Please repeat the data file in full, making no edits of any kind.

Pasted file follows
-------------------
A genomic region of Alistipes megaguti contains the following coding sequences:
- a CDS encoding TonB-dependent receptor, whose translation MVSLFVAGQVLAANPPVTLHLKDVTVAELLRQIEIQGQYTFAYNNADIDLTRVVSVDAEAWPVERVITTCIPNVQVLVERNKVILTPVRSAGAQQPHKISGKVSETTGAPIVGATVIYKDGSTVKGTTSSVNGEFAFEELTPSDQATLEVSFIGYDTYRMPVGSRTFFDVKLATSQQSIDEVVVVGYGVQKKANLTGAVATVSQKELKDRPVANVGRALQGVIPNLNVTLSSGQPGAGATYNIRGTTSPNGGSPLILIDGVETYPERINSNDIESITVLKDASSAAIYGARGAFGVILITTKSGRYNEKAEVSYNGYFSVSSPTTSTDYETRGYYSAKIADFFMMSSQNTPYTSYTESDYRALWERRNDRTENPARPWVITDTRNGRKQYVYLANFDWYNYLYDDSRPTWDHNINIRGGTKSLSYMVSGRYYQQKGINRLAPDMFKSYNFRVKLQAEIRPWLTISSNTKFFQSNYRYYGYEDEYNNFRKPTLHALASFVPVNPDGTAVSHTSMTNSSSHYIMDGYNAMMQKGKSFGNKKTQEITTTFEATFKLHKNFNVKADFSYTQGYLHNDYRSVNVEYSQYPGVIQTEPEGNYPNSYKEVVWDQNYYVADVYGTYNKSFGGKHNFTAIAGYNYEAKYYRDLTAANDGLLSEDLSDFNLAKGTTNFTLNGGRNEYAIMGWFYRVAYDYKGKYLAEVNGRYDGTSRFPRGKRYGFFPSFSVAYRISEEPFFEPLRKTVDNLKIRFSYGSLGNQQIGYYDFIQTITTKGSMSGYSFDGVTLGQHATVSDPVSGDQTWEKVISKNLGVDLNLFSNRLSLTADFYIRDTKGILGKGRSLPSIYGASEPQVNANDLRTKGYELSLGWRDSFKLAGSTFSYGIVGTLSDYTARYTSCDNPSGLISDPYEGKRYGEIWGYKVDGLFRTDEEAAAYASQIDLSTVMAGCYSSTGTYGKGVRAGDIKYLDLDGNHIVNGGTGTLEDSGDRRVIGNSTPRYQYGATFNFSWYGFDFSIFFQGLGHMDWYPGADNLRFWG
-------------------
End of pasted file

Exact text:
A genomic region of Alistipes megaguti contains the following coding sequences:
- a CDS encoding TonB-dependent receptor, whose translation MVSLFVAGQVLAANPPVTLHLKDVTVAELLRQIEIQGQYTFAYNNADIDLTRVVSVDAEAWPVERVITTCIPNVQVLVERNKVILTPVRSAGAQQPHKISGKVSETTGAPIVGATVIYKDGSTVKGTTSSVNGEFAFEELTPSDQATLEVSFIGYDTYRMPVGSRTFFDVKLATSQQSIDEVVVVGYGVQKKANLTGAVATVSQKELKDRPVANVGRALQGVIPNLNVTLSSGQPGAGATYNIRGTTSPNGGSPLILIDGVETYPERINSNDIESITVLKDASSAAIYGARGAFGVILITTKSGRYNEKAEVSYNGYFSVSSPTTSTDYETRGYYSAKIADFFMMSSQNTPYTSYTESDYRALWERRNDRTENPARPWVITDTRNGRKQYVYLANFDWYNYLYDDSRPTWDHNINIRGGTKSLSYMVSGRYYQQKGINRLAPDMFKSYNFRVKLQAEIRPWLTISSNTKFFQSNYRYYGYEDEYNNFRKPTLHALASFVPVNPDGTAVSHTSMTNSSSHYIMDGYNAMMQKGKSFGNKKTQEITTTFEATFKLHKNFNVKADFSYTQGYLHNDYRSVNVEYSQYPGVIQTEPEGNYPNSYKEVVWDQNYYVADVYGTYNKSFGGKHNFTAIAGYNYEAKYYRDLTAANDGLLSEDLSDFNLAKGTTNFTLNGGRNEYAIMGWFYRVAYDYKGKYLAEVNGRYDGTSRFPRGKRYGFFPSFSVAYRISEEPFFEPLRKTVDNLKIRFSYGSLGNQQIGYYDFIQTITTKGSMSGYSFDGVTLGQHATVSDPVSGDQTWEKVISKNLGVDLNLFSNRLSLTADFYIRDTKGILGKGRSLPSIYGASEPQVNANDLRTKGYELSLGWRDSFKLAGSTFSYGIVGTLSDYTARYTSCDNPSGLISDPYEGKRYGEIWGYKVDGLFRTDEEAAAYASQIDLSTVMAGCYSSTGTYGKGVRAGDIKYLDLDGNHIVNGGTGTLEDSGDRRVIGNSTPRYQYGATFNFSWYGFDFSIFFQGLGHMDWYPGADNLRFWG